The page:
Taliban bombers killed two Afghan policemen and a civilian when they attacked offices belonging to the British Council and the United Nations in the center of the Afghan capital Friday, police said.

One assailant was still inside the British Council building fighting against Afghan security forces, Mohammad Zahir, head of criminal investigations at Kabul police, told Reuters. He added that six more people were wounded in the attacks.

A third very loud explosion was heard in the vicinity near a high school, Kabul Police spokesman Hashmatullah Stanikzai said, more than two hours after the first explosion was felt.

The NATO-led force in Afghanistan and the British Embassy in Kabul confirmed there had been two explosions near the British Council, which is a state-funded agency running mainly cultural programs. It is not part of the main British Embassy in the diplomatic area.

Kabul Police's Zahir said: Three people were killed and six wounded. I can't say at present where exactly they were killed.

Strewn wooden and metal debris lay on the street of the British Council, where Afghan forces and foreign troops rushed to secure the area, Reuters TV showed.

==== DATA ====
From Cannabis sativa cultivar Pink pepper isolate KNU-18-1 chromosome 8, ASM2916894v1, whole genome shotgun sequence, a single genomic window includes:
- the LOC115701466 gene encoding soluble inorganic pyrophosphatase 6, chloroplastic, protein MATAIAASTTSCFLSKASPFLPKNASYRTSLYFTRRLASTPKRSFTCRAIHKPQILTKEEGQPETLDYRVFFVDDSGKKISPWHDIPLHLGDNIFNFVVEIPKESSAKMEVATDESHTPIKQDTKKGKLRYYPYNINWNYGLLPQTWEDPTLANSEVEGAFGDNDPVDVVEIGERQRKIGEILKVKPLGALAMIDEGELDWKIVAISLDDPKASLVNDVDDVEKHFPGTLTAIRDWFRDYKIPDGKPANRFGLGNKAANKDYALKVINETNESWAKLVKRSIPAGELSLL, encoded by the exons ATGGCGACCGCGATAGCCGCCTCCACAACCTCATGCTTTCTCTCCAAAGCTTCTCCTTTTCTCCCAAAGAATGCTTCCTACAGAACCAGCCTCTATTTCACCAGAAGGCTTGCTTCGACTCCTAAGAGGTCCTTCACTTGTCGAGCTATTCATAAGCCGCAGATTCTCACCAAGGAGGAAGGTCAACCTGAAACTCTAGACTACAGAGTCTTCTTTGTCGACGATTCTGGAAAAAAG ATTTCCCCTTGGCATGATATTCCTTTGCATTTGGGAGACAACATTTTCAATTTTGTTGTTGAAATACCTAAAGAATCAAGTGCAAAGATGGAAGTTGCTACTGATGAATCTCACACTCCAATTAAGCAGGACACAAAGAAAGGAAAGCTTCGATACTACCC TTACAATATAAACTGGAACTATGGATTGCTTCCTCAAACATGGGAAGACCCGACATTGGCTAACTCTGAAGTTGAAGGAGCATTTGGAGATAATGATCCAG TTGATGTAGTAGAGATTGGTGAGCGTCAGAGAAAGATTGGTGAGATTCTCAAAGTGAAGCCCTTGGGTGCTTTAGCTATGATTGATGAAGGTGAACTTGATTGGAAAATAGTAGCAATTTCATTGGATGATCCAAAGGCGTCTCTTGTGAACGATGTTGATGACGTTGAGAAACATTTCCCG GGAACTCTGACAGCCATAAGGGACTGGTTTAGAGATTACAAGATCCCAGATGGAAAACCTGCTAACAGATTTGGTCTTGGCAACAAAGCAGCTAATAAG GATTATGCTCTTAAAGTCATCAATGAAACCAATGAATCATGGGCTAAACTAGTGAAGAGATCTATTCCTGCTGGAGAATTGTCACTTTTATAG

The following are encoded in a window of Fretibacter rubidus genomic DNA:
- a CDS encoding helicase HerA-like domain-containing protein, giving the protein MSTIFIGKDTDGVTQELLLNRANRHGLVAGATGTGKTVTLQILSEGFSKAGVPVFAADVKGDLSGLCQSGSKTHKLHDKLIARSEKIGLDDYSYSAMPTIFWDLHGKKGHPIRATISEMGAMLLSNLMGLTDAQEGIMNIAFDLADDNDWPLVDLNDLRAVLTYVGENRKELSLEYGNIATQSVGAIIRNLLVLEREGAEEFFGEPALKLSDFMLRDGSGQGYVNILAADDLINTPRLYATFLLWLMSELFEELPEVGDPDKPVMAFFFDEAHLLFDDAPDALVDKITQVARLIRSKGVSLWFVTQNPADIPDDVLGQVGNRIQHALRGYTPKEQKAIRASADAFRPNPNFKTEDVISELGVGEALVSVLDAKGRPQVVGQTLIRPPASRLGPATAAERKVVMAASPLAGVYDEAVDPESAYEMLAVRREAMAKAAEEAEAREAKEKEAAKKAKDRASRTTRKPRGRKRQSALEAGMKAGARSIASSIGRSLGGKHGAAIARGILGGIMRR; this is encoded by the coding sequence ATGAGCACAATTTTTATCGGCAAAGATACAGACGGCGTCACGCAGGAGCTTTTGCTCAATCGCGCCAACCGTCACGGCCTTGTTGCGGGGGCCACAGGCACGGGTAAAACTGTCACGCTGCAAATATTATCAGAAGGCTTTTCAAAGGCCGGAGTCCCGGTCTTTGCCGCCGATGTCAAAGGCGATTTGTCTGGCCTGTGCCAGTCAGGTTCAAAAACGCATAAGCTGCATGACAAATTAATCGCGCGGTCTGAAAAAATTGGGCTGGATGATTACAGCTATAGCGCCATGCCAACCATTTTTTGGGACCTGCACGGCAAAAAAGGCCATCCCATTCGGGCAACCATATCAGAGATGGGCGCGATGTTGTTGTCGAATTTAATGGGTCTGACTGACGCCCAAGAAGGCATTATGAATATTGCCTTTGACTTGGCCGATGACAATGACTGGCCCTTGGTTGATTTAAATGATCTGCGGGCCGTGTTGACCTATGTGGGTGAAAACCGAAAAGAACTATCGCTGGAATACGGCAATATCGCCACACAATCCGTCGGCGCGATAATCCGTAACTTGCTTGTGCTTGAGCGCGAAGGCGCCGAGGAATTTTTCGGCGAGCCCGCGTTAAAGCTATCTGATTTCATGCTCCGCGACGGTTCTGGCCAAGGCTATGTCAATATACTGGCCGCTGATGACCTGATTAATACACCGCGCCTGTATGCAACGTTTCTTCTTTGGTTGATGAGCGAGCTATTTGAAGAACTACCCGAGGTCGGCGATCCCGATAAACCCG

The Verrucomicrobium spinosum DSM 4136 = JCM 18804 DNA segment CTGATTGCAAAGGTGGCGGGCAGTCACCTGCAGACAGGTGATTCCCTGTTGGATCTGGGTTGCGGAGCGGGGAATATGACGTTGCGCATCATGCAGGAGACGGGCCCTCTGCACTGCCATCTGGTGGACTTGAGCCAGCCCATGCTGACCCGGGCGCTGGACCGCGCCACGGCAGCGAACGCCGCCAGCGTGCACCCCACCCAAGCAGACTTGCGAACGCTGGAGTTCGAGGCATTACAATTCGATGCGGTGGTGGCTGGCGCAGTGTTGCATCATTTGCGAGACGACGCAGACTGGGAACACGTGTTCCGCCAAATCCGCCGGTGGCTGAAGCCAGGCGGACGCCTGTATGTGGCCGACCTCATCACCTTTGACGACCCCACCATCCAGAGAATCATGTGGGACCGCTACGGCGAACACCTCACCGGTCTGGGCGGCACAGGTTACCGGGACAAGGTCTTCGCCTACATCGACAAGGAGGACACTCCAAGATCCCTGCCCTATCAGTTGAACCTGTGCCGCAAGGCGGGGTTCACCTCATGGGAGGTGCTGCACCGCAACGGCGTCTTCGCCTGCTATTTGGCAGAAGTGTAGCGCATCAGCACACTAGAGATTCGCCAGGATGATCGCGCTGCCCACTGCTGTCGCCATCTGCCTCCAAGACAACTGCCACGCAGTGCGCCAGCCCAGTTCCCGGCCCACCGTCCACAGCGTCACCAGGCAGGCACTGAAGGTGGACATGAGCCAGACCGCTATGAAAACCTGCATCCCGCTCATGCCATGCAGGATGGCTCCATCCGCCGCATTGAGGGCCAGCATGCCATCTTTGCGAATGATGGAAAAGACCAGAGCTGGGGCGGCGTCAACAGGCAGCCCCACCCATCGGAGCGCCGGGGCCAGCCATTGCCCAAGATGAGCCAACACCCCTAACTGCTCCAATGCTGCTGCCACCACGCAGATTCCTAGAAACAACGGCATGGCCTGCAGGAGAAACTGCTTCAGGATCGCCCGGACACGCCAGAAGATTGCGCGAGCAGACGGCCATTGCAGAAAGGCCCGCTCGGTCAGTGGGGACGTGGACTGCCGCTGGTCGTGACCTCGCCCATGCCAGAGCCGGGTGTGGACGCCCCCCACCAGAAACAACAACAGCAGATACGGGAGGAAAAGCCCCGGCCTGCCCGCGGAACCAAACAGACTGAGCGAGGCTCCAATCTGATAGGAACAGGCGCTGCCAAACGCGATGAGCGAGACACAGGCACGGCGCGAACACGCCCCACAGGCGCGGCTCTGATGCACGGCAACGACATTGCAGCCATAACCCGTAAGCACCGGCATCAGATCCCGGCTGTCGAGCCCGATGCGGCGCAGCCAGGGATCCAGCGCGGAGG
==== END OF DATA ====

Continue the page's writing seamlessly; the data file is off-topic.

Afghan police detectives said a gunfight was also raging between security forces and assailants near the U.N. compound, which is located not far from the British Council.

We targeted the British Council and the U.N., Taliban spokesman Zabihullah Mujahid told Reuters by telephone from an undisclosed location, declining to say how many bombers the Islamist group had sent

The attack in the center of Kabul comes a month after NATO handed over security responsibilities to the Afghans in several areas across the country, as part of a gradual transition process to be completed by the end of 2014.

Afghan forces have effectively been responsible for the city of Kabul since 2008, when NATO handed over security control.

There is growing unease in the United States and Europe about the costly and increasingly violent war that has dragged on for 10 years, causing U.S. lawmakers to question whether bringing home all combat troops by 2014 is fast enough.

There was no immediate comment from the United Nations on the latest attacks.

(Additional reporting and writing by Amie Ferris-Rotman; Editing by Paul Tait and Sanjeev Miglani)